(1) the jury may cumulate the evidence of the
various crimes charged and find guilt when, if considered [*9]
separately, it would not so find; (2) the jury may use the evidence of
one of the crimes to infer a general criminal disposition of the
defendant in order to find guilt of the other crime or crimes; and (3)
the defendant may be subject to embarrassment or confusion in
presenting different and separate defenses to different charges.
Garden v. State, 815 A.2d 327, 334 (Del. 2003).
The defendant bears the burden to establish
prejudice, and mere hypothetical prejudice is insufficient. Skinner
v. State, 575 A.2d 1108, 1118 (Del. 1990). The interests of
judicial economy outweigh defendant's interests when the claims of
prejudice are unsubstantiated. State v. Hammons, 2001 WL
1729119 (Del. Super.) (Mem.Op.).
The Court considers a number of factors in ruling
on a motion for severance. For example, one point weighing against
severance is the existence of evidence relating to one crime that is
admissible in the trial of another crime. Bates v. State, 386 A.2d
1139, 1142 (Del. 1978). "Evidence of one crime is admissible in
the trial of another crime when it has 'independent logical relevance'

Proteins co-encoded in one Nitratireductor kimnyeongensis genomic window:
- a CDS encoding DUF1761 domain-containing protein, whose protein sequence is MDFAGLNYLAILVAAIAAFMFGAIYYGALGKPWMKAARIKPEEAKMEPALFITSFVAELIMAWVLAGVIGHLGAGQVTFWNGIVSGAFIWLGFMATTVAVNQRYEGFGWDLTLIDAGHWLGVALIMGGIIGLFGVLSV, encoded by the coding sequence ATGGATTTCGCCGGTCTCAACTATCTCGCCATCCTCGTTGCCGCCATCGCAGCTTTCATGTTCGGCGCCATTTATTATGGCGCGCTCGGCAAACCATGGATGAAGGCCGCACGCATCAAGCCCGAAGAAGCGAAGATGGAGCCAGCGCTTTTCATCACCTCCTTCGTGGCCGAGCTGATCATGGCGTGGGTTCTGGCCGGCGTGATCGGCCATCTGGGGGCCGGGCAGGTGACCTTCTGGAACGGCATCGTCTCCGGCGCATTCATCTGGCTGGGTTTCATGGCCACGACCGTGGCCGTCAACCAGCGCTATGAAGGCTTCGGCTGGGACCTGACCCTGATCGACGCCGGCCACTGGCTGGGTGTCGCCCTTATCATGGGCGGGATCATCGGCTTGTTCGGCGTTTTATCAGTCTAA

and its probative value [*10] outweighs prejudice to the defendant."
Garden, 815 A.2d at 334, citing Getz v. State, 538
A.2d 726, 730 (Del. 1988). In addition, severance may not be
granted where "the evidence is of the same type and impact" because
the risk is lower "that the jury will be influenced by the cumulative
effect of differing types of circumstantial and direct evidence
linking the defendant to the offense." Howard v. State, 704 A.2d
278, 281 (Del. 1998).
Severance also may be denied where "the criminal
activity of the defendant with respect to the two crimes was so
inextricably intertwined so as to make proof of one crime impossible
without proof of the other." McDonald v. State, 307 A.2d 796, 798
(Del. 1973). Moreover, the Court has denied severance despite
obvious prejudice to the defendant "where the offenses charged are the
same general nature and there is evidence of a modus operandi."
Hammons at 3. However, severance has been granted where "the sheer
mass of charges" in the case renders "it extremely unlikely that a
jury will be able to resist the cumulative effect of evidence linking
the defendant to separate charges." State v. McKay, 382 A.2d 260,
262 (Del. Super. 1978). [*11]
A review of the indictments shows that the charges
of the September and October incidents are the same or are similar.
Also, the charged offenses are based on two or more acts or
transactions which are connected together. The term "connected
together" in Rule 8 permits joinder where counts arise from related
transactions. See 1A, Charles Alan Wright, Federal Practice and
Procedure § 143 (3d ed. 1999).
Here, the State's proffer suggests the defendants
participated in and concealed John Charbonneau's death to divert
suspicion from themselves. Allegedly, defendants moved his property to
Sproates' Magnolia residence and thereafter killed Sproates to prevent